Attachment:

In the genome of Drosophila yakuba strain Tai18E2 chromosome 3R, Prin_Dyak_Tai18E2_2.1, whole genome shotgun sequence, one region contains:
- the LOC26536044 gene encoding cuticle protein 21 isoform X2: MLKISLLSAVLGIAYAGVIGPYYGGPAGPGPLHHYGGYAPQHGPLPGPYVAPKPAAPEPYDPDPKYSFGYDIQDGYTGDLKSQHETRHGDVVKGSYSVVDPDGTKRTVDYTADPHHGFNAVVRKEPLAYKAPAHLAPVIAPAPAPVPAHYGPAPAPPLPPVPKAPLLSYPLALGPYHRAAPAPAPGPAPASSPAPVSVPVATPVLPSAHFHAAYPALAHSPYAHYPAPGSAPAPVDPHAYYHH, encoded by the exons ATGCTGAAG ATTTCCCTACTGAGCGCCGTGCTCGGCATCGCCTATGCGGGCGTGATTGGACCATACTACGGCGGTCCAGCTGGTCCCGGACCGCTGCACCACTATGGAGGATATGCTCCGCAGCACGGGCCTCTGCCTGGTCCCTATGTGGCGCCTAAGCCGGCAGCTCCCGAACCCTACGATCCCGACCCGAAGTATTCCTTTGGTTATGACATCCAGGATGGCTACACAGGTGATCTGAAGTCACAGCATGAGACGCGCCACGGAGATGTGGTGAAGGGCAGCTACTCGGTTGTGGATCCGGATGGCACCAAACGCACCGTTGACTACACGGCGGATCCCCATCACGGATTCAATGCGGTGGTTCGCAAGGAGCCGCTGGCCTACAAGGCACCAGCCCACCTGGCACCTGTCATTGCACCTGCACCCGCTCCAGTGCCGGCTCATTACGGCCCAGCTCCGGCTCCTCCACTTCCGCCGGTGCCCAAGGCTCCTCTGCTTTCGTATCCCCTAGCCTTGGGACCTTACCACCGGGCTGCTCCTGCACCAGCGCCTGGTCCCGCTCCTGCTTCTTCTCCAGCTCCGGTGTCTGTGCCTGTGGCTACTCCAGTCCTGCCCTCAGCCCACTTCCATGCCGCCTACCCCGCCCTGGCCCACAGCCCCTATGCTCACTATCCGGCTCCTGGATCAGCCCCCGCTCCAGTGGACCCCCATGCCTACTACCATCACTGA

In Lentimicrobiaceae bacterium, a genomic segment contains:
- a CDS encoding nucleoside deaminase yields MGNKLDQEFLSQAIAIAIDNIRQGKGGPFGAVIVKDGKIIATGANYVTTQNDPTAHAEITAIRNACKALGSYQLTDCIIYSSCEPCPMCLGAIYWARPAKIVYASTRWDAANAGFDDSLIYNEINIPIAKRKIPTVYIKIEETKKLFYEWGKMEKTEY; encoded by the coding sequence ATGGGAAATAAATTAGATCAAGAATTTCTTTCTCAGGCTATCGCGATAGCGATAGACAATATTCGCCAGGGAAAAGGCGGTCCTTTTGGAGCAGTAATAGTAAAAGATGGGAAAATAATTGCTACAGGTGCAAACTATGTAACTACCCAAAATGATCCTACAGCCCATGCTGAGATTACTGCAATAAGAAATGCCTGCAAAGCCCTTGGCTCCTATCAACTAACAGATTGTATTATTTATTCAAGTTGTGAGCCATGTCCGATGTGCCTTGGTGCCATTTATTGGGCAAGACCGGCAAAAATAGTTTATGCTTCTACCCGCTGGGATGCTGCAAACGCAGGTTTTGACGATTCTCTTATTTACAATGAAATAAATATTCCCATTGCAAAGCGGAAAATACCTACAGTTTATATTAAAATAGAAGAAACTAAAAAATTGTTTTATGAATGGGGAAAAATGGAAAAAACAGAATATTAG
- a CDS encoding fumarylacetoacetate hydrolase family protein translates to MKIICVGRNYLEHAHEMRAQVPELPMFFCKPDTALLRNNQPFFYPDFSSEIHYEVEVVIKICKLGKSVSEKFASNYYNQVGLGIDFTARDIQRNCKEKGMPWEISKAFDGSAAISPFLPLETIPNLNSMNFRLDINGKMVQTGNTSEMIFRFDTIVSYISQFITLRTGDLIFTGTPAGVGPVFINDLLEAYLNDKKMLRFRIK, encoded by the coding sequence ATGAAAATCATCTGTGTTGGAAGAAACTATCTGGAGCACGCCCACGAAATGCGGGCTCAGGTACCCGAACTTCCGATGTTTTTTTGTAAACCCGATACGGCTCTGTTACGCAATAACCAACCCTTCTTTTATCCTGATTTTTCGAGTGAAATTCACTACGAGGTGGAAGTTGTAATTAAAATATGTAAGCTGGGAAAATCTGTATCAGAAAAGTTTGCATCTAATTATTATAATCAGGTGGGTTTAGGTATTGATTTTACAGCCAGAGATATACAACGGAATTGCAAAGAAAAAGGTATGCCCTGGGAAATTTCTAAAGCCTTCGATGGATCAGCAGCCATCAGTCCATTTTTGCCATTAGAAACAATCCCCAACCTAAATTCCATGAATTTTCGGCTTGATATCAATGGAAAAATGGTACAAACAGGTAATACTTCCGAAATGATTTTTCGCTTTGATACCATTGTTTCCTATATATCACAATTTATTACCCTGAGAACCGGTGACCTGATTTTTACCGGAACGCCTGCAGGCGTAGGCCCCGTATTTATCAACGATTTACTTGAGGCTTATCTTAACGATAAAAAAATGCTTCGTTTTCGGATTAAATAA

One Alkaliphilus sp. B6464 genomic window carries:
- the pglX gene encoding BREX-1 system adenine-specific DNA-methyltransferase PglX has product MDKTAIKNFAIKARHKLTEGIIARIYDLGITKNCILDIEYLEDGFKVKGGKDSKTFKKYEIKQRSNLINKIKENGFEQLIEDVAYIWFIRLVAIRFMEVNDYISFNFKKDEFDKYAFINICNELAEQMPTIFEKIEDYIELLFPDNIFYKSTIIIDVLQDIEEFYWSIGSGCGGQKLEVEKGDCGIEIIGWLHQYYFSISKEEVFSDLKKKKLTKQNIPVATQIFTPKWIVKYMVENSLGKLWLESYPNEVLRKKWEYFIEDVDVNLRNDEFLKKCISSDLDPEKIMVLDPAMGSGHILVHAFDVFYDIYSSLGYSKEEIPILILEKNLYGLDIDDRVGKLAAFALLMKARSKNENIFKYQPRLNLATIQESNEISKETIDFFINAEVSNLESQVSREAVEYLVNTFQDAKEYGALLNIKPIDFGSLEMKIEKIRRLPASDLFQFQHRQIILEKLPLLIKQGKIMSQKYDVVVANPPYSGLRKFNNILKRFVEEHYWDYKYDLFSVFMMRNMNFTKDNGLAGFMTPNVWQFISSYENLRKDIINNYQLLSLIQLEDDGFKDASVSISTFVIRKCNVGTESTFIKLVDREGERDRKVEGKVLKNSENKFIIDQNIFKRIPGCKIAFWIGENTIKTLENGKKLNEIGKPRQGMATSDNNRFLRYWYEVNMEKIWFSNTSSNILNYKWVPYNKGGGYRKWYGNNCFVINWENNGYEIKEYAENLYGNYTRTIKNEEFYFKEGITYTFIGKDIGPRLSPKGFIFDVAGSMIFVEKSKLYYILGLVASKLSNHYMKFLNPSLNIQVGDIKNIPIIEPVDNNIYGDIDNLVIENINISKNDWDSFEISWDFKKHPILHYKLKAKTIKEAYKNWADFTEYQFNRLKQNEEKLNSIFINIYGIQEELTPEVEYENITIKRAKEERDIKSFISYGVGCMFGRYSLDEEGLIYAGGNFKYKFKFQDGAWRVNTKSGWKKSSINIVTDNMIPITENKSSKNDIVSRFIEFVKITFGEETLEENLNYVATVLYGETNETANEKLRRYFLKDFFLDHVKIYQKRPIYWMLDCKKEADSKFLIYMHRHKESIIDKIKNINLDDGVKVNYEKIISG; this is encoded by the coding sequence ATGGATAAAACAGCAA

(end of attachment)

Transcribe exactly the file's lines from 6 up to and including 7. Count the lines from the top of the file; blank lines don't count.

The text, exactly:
One Alkaliphilus sp. B6464 genomic window carries:
- the pglX gene encoding BREX-1 system adenine-specific DNA-methyltransferase PglX has product MDKTAIKNFAIKARHKLTEGIIARIYDLGITKNCILDIEYLEDGFKVKGGKDSKTFKKYEIKQRSNLINKIKENGFEQLIEDVAYIWFIRLVAIRFMEVNDYISFNFKKDEFDKYAFINICNELAEQMPTIFEKIEDYIELLFPDNIFYKSTIIIDVLQDIEEFYWSIGSGCGGQKLEVEKGDCGIEIIGWLHQYYFSISKEEVFSDLKKKKLTKQNIPVATQIFTPKWIVKYMVENSLGKLWLESYPNEVLRKKWEYFIEDVDVNLRNDEFLKKCISSDLDPEKIMVLDPAMGSGHILVHAFDVFYDIYSSLGYSKEEIPILILEKNLYGLDIDDRVGKLAAFALLMKARSKNENIFKYQPRLNLATIQESNEISKETIDFFINAEVSNLESQVSREAVEYLVNTFQDAKEYGALLNIKPIDFGSLEMKIEKIRRLPASDLFQFQHRQIILEKLPLLIKQGKIMSQKYDVVVANPPYSGLRKFNNILKRFVEEHYWDYKYDLFSVFMMRNMNFTKDNGLAGFMTPNVWQFISSYENLRKDIINNYQLLSLIQLEDDGFKDASVSISTFVIRKCNVGTESTFIKLVDREGERDRKVEGKVLKNSENKFIIDQNIFKRIPGCKIAFWIGENTIKTLENGKKLNEIGKPRQGMATSDNNRFLRYWYEVNMEKIWFSNTSSNILNYKWVPYNKGGGYRKWYGNNCFVINWENNGYEIKEYAENLYGNYTRTIKNEEFYFKEGITYTFIGKDIGPRLSPKGFIFDVAGSMIFVEKSKLYYILGLVASKLSNHYMKFLNPSLNIQVGDIKNIPIIEPVDNNIYGDIDNLVIENINISKNDWDSFEISWDFKKHPILHYKLKAKTIKEAYKNWADFTEYQFNRLKQNEEKLNSIFINIYGIQEELTPEVEYENITIKRAKEERDIKSFISYGVGCMFGRYSLDEEGLIYAGGNFKYKFKFQDGAWRVNTKSGWKKSSINIVTDNMIPITENKSSKNDIVSRFIEFVKITFGEETLEENLNYVATVLYGETNETANEKLRRYFLKDFFLDHVKIYQKRPIYWMLDCKKEADSKFLIYMHRHKESIIDKIKNINLDDGVKVNYEKIISG; this is encoded by the coding sequence ATGGATAAAACAGCAA